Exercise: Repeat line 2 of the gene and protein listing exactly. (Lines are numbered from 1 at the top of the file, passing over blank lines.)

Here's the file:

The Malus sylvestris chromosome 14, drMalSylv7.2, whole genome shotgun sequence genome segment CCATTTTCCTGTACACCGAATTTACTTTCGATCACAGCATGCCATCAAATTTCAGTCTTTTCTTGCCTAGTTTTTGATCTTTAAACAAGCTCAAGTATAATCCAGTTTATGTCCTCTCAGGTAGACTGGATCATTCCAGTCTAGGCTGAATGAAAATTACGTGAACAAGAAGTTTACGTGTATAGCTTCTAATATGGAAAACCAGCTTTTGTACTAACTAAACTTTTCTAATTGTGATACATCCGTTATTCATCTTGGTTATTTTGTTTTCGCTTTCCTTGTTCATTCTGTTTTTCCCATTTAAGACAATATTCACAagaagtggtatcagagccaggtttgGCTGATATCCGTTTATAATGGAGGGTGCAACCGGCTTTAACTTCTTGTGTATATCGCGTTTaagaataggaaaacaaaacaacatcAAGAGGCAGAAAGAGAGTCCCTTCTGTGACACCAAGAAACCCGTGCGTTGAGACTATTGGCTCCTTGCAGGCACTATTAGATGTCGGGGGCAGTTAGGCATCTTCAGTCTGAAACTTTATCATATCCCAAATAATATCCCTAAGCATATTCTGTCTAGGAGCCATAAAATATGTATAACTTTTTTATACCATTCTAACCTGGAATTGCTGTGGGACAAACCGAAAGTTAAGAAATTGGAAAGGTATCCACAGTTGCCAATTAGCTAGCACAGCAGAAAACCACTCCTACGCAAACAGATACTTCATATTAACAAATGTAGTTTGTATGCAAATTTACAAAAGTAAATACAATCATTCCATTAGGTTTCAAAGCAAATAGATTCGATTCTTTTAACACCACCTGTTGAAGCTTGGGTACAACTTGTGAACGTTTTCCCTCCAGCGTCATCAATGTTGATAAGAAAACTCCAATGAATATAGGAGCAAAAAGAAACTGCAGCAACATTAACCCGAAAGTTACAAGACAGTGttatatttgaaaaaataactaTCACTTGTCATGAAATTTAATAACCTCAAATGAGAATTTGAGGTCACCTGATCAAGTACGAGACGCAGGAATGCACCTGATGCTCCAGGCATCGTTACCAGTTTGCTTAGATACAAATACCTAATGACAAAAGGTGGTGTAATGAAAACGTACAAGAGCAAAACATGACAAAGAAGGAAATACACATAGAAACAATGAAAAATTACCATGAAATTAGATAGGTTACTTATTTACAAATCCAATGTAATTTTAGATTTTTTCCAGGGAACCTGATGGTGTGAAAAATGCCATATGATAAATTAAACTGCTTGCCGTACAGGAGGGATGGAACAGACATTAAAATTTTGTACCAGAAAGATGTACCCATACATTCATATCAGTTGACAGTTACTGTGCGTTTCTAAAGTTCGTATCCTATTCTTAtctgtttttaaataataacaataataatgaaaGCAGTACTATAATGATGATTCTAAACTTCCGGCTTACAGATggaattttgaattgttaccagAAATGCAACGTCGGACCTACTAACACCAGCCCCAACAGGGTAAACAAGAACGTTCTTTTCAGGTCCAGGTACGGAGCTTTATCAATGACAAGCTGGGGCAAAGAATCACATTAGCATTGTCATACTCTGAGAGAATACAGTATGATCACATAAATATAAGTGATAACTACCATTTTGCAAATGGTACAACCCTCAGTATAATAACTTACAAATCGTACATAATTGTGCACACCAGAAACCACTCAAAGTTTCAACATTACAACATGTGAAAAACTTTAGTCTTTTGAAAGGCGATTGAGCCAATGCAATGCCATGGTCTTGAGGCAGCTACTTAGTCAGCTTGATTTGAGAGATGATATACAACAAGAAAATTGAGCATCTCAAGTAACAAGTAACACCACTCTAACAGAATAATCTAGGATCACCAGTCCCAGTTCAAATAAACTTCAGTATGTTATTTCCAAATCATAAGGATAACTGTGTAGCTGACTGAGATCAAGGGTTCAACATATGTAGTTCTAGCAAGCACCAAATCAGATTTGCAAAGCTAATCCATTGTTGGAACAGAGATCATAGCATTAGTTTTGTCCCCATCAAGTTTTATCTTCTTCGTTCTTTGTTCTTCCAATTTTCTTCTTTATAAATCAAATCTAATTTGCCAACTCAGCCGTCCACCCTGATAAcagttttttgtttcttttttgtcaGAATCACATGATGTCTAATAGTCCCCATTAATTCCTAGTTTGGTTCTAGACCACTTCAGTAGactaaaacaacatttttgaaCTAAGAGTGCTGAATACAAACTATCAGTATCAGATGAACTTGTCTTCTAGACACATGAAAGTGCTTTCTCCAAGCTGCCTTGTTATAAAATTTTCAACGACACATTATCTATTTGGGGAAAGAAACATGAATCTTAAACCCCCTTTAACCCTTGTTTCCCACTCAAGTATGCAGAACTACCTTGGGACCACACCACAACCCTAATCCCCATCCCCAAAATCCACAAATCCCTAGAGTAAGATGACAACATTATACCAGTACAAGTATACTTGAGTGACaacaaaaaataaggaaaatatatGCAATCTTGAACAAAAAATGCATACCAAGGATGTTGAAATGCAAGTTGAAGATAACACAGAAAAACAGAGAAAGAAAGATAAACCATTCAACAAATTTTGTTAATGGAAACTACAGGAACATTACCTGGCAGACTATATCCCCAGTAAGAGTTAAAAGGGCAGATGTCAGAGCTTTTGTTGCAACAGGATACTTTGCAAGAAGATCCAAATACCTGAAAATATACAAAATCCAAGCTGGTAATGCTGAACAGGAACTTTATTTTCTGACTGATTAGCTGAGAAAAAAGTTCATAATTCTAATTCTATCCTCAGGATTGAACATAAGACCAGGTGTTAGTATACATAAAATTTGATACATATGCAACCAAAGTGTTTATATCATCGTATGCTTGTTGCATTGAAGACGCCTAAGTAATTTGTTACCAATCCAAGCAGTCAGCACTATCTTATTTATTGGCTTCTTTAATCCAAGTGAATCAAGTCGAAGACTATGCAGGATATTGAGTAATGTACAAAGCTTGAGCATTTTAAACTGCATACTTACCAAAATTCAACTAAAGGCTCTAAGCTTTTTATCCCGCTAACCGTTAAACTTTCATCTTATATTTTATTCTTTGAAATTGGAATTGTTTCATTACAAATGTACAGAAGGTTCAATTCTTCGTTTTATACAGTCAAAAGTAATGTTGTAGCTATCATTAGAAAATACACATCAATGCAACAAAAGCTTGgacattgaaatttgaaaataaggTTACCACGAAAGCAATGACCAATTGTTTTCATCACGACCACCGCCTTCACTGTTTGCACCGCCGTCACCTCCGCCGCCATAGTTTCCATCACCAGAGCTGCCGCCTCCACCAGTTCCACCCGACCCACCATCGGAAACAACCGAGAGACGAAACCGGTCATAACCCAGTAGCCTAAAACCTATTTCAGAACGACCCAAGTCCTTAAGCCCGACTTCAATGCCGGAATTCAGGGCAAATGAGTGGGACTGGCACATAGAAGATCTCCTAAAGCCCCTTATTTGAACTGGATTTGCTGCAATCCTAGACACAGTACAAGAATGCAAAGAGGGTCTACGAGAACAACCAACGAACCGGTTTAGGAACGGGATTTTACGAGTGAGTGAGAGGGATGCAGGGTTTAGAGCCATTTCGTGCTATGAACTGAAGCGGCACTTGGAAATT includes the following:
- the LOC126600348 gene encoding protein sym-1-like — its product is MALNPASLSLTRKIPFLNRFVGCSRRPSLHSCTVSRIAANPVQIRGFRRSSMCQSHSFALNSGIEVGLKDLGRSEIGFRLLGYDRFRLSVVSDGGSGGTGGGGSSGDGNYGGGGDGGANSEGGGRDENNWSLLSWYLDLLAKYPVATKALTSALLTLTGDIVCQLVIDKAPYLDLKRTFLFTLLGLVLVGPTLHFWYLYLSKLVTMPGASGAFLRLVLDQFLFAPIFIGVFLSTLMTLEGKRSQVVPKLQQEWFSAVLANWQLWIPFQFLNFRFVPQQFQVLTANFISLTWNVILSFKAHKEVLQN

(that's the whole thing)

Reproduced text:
- the LOC126600348 gene encoding protein sym-1-like — its product is MALNPASLSLTRKIPFLNRFVGCSRRPSLHSCTVSRIAANPVQIRGFRRSSMCQSHSFALNSGIEVGLKDLGRSEIGFRLLGYDRFRLSVVSDGGSGGTGGGGSSGDGNYGGGGDGGANSEGGGRDENNWSLLSWYLDLLAKYPVATKALTSALLTLTGDIVCQLVIDKAPYLDLKRTFLFTLLGLVLVGPTLHFWYLYLSKLVTMPGASGAFLRLVLDQFLFAPIFIGVFLSTLMTLEGKRSQVVPKLQQEWFSAVLANWQLWIPFQFLNFRFVPQQFQVLTANFISLTWNVILSFKAHKEVLQN